My experience at U-Vermont is irreplaceable. I've learned so much academically and self-reflectively. But I wish I'd considered in-state schools with a lower price tag. And, when looking at colleges, I wish I had asked current students, faculty, and staff what they found most meaningful about being at their institutions. I think their answers might have helped me decide where I wanted to go. But, I know I chose the right school for me. I made memorable, lifelong connections here and found my voice and passions. I don't think I could have done that anywhere else.

Anywhere but Ohio

I want to be a neonatologist or a pediatric emergency physician so undergraduate college has always been simply the next step on the road to becoming a doctor. I researched out-of-state colleges with strong premed programs and put together a list with a wide range of admissions chances. I applied to Yale early action, as it was my dream school. My interview went exceptionally well. I'd already met my interviewer and his wife at the hospital when they toured the maternity ward where I volunteer. I was at the hospital when Yale decisions finally arrived. I was literally holding my breath as I checked the result on my phone. I was deferred! No big deal, I told myself. At least they were still interested in me.

Dashed dreams and a hopeful beginning

Then winter set in and I had a great interview with Penn. In the spring, decisions started to roll out, some with scholarships and some without any aid at all. Then that cruel "Ivy Decision Day" arrived. I expected at least one acceptance—but I was rejected from Yale and waitlisted at Penn. My Ivy dreams were crushed! With 2,500 of us gunning for 100 spots, I decided to get off the Penn waitlist.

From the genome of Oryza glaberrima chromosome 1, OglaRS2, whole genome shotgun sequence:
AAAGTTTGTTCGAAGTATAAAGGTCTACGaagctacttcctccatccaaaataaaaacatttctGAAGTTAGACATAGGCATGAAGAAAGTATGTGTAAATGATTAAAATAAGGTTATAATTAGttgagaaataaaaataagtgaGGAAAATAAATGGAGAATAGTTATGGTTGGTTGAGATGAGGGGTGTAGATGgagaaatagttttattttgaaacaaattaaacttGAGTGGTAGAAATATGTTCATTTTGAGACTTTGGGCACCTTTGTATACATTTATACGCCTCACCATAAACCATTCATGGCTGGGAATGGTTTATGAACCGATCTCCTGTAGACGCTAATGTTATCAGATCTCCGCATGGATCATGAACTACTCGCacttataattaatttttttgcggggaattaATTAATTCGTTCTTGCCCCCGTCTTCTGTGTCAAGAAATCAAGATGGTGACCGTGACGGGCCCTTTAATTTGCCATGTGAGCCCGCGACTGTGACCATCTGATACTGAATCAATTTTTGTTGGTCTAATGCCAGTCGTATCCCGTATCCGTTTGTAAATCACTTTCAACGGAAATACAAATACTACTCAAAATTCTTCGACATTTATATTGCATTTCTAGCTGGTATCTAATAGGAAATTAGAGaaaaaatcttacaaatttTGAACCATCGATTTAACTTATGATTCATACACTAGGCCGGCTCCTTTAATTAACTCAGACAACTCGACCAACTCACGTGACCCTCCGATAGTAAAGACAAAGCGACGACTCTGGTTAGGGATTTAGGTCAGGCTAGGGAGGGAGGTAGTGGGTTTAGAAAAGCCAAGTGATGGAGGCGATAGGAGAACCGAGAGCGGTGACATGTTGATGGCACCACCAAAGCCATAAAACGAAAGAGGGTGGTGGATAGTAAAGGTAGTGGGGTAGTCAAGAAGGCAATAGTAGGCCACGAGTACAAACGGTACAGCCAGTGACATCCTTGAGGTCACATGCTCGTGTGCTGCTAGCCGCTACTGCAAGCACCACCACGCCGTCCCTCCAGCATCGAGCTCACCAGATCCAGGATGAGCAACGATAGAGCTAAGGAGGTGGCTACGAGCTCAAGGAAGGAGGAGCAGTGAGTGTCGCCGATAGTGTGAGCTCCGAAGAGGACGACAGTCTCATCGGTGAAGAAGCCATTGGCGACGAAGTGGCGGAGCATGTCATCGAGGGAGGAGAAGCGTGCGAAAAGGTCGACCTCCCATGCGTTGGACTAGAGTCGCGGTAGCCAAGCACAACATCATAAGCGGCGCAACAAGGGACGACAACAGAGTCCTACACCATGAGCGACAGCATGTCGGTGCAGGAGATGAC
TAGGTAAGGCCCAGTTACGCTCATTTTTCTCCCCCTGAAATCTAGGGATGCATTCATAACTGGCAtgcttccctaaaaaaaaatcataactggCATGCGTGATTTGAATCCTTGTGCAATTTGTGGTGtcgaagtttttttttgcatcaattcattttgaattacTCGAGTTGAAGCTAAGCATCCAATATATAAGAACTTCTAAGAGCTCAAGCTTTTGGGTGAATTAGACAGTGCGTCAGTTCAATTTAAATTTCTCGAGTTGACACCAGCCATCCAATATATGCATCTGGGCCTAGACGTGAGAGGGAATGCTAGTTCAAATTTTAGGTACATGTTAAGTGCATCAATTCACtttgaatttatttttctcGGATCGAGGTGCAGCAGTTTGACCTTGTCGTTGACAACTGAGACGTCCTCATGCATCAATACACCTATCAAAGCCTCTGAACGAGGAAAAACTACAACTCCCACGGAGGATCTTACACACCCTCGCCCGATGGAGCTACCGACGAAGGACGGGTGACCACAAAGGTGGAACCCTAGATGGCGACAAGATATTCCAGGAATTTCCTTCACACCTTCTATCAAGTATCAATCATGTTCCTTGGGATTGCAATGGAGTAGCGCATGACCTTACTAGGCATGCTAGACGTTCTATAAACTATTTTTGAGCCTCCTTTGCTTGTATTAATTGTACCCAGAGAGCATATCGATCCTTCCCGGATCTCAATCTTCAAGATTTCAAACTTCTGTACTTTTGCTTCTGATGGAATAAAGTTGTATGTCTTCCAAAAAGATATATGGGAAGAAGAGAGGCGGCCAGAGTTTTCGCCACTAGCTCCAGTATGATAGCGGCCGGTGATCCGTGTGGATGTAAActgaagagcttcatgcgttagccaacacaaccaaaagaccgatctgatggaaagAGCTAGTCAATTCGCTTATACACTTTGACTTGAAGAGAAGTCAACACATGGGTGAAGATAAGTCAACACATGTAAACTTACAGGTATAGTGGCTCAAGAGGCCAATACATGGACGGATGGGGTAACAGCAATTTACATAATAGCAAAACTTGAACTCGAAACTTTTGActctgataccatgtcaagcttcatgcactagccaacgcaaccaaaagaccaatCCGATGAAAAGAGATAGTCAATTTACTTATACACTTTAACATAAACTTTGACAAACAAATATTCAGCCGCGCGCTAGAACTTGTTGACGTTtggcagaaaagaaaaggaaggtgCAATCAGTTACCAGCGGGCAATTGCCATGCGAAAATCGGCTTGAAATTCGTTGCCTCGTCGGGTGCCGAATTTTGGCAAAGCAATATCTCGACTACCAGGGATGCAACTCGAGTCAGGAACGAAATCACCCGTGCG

In the end I chose my college from among the "public Ivies": U-Michigan, U-Virginia, and U-Vermont. I liked all of them, but University of Vermont was just large enough, had a good medical school, was eco-friendly, and had all the majors I wanted. Plus they admitted me to their Honors College and awarded me a generous scholarship.

My ups and downs

I was unable to visit any colleges because my parents and I were constantly busy. My dad works 86 hours per week. With keeping the yearbook on track and all the student council events, I had nowhere near enough time to leave and visit colleges. So I went to freshman orientation at U-Vermont having never seen the place. Fortunately, the campus is gorgeous. The people were super personable, and even though there is a major lack of diversity, I still felt like I belonged there. And with all the clubs and the good food, it seemed like it would work out.

What I learned

It was worth it to invest a lot of effort in my essay. While I did go over the recommended word count, it was a risk I was willing to take. I told the story of my parents' immigration from Ghana and how they started literally from nothing. And how my father persevered and became a physician and, with my mother, raised five kids.

College is one of the few chances to completely change your surroundings and go somewhere you choose. So take the chance and go out of state if it's really what you want to do. Cost is an important factor but it's not the only factor. It may not be worth it to sacrifice going somewhere you really want just to cut costs.

The money factor

We are relatively well off, but my parents are helping two kids in college at the same time, plus helping my other two brothers in their medical careers. So the total cost is kind of staggering. However, my father lives by the mantra that you cannot put a price on education, and if you're willing to work for it, you can go anywhere and the cost will find a way to take care of itself.